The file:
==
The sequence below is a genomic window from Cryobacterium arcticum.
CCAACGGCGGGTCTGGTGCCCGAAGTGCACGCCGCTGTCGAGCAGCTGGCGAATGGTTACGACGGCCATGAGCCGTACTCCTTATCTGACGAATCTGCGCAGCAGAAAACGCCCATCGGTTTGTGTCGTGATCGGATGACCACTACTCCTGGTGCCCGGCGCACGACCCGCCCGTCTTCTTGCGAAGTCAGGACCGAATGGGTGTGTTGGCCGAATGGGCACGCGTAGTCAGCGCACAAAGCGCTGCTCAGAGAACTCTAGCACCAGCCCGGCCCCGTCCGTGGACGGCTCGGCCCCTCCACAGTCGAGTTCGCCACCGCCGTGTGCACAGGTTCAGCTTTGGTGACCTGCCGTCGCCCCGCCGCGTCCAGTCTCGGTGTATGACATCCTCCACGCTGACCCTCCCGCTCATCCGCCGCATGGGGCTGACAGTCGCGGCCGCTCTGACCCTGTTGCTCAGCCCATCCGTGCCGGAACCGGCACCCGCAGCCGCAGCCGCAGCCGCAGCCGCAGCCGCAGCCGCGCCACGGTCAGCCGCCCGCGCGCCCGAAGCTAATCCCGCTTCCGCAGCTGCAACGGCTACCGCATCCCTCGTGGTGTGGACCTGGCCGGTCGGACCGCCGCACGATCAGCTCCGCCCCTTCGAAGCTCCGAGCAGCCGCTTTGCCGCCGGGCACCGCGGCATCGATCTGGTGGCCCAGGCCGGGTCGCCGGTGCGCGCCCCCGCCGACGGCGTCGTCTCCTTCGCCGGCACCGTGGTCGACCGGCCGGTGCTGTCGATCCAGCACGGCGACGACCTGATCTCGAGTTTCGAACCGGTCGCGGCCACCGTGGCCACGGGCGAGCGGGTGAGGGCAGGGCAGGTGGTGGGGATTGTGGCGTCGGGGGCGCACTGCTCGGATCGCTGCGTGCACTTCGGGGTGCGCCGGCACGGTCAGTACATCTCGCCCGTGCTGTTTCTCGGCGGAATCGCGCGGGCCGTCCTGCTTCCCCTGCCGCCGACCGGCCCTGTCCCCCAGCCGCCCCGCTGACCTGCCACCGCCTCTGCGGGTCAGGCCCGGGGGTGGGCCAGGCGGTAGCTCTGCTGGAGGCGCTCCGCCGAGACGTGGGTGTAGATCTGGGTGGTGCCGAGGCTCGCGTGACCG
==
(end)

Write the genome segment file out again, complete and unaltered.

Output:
The sequence below is a genomic window from Cryobacterium arcticum.
CCAACGGCGGGTCTGGTGCCCGAAGTGCACGCCGCTGTCGAGCAGCTGGCGAATGGTTACGACGGCCATGAGCCGTACTCCTTATCTGACGAATCTGCGCAGCAGAAAACGCCCATCGGTTTGTGTCGTGATCGGATGACCACTACTCCTGGTGCCCGGCGCACGACCCGCCCGTCTTCTTGCGAAGTCAGGACCGAATGGGTGTGTTGGCCGAATGGGCACGCGTAGTCAGCGCACAAAGCGCTGCTCAGAGAACTCTAGCACCAGCCCGGCCCCGTCCGTGGACGGCTCGGCCCCTCCACAGTCGAGTTCGCCACCGCCGTGTGCACAGGTTCAGCTTTGGTGACCTGCCGTCGCCCCGCCGCGTCCAGTCTCGGTGTATGACATCCTCCACGCTGACCCTCCCGCTCATCCGCCGCATGGGGCTGACAGTCGCGGCCGCTCTGACCCTGTTGCTCAGCCCATCCGTGCCGGAACCGGCACCCGCAGCCGCAGCCGCAGCCGCAGCCGCAGCCGCAGCCGCGCCACGGTCAGCCGCCCGCGCGCCCGAAGCTAATCCCGCTTCCGCAGCTGCAACGGCTACCGCATCCCTCGTGGTGTGGACCTGGCCGGTCGGACCGCCGCACGATCAGCTCCGCCCCTTCGAAGCTCCGAGCAGCCGCTTTGCCGCCGGGCACCGCGGCATCGATCTGGTGGCCCAGGCCGGGTCGCCGGTGCGCGCCCCCGCCGACGGCGTCGTCTCCTTCGCCGGCACCGTGGTCGACCGGCCGGTGCTGTCGATCCAGCACGGCGACGACCTGATCTCGAGTTTCGAACCGGTCGCGGCCACCGTGGCCACGGGCGAGCGGGTGAGGGCAGGGCAGGTGGTGGGGATTGTGGCGTCGGGGGCGCACTGCTCGGATCGCTGCGTGCACTTCGGGGTGCGCCGGCACGGTCAGTACATCTCGCCCGTGCTGTTTCTCGGCGGAATCGCGCGGGCCGTCCTGCTTCCCCTGCCGCCGACCGGCCCTGTCCCCCAGCCGCCCCGCTGACCTGCCACCGCCTCTGCGGGTCAGGCCCGGGGGTGGGCCAGGCGGTAGCTCTGCTGGAGGCGCTCCGCCGAGACGTGGGTGTAGATCTGGGTGGTGCCGAGGCTCGCGTGACCG